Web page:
Best known for his evocative color images, the American photographer specially selected fifty-three photographs for this exhibition, including images from Afghanistan, Burma, China, Thailand, Pakistan, Turkey, Tibet and Sri Lanka, as well as a large body of work from India. The images, many of which have become modern icons, span more than thirty years his career.
Steve McCurry was born in 1950 in a suburb of Philadelphia, Pennsylvania. He studied film at Pennsylvania State University and after graduating cum laude he worked as a photojournalist for a local newspaper. Upon visiting India in 1978, the first of countless visits, McCurry embarked on what were to become the formative years of his astonishing career. As the Soviet-Afghan war commenced and Western journalists were prohibited from entering Afghanistan, McCurry crossed the border from Pakistan. He became the first photographer to bring the world images of the Afghan conflict.
McCurry has since travelled extensively around the globe for his photographic projects, covering areas of international and civil conflict and documenting ancient traditions, vanishing cultures and contemporary culture. In each of his images he transcends cultural boundaries to capture the essence of human struggle, joy and unguarded moments. McCurry’s exquisite use of color and his unwavering commitment to retain the human element have made his images timelessly captivating.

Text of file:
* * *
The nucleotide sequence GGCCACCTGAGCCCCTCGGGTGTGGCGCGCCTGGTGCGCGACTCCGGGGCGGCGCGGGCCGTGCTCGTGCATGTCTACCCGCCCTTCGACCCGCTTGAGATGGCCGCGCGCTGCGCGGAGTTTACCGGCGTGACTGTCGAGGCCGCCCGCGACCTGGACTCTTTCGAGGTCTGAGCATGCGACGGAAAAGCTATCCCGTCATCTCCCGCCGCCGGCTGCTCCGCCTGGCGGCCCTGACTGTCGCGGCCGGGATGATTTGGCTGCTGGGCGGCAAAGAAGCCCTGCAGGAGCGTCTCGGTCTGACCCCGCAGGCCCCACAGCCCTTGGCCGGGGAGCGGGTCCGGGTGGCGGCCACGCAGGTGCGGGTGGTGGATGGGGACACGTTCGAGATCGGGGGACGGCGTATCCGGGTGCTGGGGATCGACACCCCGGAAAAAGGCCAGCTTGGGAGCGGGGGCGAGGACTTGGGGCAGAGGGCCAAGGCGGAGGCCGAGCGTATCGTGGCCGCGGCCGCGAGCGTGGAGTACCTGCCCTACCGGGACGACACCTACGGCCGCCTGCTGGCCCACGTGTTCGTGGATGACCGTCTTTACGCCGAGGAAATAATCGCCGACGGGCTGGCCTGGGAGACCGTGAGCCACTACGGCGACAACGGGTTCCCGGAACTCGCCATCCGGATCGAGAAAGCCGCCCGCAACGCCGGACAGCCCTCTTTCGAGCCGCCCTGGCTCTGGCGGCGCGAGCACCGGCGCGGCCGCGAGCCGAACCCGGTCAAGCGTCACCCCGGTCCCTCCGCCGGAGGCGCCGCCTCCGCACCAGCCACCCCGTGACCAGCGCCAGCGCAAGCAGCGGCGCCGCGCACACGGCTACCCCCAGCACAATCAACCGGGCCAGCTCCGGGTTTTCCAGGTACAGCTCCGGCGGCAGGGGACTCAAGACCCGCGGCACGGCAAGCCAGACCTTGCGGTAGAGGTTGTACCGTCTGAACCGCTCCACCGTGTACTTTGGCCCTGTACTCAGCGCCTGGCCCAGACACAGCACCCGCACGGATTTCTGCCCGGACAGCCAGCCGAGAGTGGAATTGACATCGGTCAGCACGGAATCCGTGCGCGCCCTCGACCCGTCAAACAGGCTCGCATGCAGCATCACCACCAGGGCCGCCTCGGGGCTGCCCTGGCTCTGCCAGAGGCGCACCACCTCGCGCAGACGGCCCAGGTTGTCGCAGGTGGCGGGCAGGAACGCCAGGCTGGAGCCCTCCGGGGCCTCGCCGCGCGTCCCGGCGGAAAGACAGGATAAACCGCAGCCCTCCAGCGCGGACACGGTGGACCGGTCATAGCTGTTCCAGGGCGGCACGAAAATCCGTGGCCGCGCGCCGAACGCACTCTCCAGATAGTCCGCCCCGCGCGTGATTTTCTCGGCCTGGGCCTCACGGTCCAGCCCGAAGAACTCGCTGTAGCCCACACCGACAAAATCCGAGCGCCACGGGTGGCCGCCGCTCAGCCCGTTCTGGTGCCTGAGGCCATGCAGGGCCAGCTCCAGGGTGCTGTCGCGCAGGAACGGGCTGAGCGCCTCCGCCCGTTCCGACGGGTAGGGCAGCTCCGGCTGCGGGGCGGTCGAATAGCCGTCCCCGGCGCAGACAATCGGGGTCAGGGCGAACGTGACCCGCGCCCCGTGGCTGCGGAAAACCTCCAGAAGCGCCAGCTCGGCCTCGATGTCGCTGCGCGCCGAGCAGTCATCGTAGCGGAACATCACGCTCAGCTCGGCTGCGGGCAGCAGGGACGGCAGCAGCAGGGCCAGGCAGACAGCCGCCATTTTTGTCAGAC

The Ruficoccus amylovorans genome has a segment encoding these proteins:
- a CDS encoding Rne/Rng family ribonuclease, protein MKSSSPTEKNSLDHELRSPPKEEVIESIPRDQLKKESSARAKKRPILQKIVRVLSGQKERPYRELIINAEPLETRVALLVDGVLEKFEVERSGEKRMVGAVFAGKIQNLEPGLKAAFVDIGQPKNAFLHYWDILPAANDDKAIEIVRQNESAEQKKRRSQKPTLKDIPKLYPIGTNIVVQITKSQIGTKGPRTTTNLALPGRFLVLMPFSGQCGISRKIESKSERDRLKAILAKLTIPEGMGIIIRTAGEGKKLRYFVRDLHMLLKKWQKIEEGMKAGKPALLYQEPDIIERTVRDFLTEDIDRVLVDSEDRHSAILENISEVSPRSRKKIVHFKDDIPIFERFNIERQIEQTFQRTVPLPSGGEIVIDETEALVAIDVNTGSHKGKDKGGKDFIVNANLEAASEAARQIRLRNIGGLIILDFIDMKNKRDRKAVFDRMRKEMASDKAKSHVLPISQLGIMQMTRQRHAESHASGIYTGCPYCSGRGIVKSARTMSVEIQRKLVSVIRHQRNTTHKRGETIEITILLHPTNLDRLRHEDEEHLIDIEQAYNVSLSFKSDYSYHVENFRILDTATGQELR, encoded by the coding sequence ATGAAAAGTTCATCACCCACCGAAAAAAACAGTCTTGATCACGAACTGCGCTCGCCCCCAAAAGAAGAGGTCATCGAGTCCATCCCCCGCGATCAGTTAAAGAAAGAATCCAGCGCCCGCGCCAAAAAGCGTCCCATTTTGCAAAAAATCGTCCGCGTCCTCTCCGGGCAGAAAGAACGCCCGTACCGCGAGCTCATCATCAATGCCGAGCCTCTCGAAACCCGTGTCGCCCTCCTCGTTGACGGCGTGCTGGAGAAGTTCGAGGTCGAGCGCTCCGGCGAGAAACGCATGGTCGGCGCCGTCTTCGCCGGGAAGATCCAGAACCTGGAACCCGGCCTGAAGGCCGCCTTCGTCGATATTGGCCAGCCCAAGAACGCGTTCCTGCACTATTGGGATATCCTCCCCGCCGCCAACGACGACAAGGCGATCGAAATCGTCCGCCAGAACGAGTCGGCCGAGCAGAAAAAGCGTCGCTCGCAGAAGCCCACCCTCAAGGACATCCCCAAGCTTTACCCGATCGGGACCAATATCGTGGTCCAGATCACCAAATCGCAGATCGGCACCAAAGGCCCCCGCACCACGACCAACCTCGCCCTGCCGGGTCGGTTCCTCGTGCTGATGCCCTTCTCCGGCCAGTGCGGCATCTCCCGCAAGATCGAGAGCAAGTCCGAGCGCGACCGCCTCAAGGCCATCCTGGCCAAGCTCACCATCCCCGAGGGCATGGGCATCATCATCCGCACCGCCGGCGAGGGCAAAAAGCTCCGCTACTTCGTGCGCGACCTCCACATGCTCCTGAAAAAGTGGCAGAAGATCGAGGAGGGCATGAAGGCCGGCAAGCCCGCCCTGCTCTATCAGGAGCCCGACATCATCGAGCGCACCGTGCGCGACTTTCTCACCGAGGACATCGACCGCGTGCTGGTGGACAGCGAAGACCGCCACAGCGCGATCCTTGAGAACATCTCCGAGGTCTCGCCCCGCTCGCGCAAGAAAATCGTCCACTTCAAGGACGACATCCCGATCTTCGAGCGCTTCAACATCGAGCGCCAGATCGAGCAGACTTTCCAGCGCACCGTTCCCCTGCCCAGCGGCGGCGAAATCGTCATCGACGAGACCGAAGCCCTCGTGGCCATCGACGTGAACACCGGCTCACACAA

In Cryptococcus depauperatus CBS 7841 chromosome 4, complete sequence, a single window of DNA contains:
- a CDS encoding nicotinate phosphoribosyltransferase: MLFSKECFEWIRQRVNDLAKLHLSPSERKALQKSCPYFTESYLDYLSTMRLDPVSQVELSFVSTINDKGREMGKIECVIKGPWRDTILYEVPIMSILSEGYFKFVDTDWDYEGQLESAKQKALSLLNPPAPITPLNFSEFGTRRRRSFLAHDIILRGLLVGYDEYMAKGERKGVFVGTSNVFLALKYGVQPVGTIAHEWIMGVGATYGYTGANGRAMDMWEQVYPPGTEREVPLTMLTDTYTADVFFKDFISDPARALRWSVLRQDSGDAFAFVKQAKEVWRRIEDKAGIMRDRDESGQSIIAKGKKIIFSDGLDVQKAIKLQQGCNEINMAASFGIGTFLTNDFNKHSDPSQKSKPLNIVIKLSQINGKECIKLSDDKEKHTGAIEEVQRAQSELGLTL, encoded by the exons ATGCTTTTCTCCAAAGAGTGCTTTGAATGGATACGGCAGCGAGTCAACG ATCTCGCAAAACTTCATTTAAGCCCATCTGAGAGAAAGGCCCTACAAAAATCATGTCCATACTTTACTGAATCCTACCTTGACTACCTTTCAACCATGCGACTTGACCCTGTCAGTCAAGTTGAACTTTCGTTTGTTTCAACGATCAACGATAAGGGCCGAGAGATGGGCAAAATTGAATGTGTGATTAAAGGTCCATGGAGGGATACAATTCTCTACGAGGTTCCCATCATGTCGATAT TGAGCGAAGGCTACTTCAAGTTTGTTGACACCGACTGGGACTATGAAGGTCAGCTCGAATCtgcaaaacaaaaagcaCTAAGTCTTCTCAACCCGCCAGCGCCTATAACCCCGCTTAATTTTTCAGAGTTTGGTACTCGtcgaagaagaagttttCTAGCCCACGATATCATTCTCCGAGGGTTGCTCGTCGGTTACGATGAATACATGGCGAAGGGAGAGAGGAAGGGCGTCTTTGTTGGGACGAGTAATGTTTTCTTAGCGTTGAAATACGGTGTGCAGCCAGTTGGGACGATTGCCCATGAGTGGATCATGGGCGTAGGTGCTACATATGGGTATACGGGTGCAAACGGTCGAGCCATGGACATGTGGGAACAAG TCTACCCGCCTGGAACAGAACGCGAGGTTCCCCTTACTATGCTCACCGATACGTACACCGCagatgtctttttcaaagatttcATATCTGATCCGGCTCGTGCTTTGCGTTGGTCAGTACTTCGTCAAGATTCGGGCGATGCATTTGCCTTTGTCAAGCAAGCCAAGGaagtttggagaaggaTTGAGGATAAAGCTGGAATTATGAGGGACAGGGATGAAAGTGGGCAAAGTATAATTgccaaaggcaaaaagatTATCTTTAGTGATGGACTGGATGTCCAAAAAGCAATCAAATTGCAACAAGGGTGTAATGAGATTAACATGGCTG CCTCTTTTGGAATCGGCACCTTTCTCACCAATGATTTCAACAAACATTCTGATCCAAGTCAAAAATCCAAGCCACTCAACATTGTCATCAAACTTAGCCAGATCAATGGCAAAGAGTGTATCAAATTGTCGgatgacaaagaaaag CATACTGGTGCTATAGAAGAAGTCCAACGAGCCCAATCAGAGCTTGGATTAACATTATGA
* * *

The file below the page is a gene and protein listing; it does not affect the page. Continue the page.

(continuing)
Steve McCurry has been honored with some of the most prestigious awards in the industry, including the Robert Capa Gold Medal, National Press Photographers Award, and an unprecedented four first prize awards from the World Press Photo contest. In 2013 the Minister of French Culture appointed him Knight of the Order of Arts and Letters. Most recently, the Royal Photographic Society in London awarded McCurry the Centenary Medal for Lifetime Achievement.
Screening of “Search for the Afghan Girl”:
27 February 2016, 3pm
This documentary chronicles Steve McCurry’s search for Sharbat Gula, the young girl with the haunting green eyes whom he met and famously photographed at a refugee camp in Pakistan in 1984. This portrait would become the face of a nation and one of the most iconic images ever taken. This event is free and open to the public.
Venue: Sundaram Tagore Gallery, 5 Lock Road, #01-05 Gillman Barracks
When: 16 Jan - 7 Apr 2016,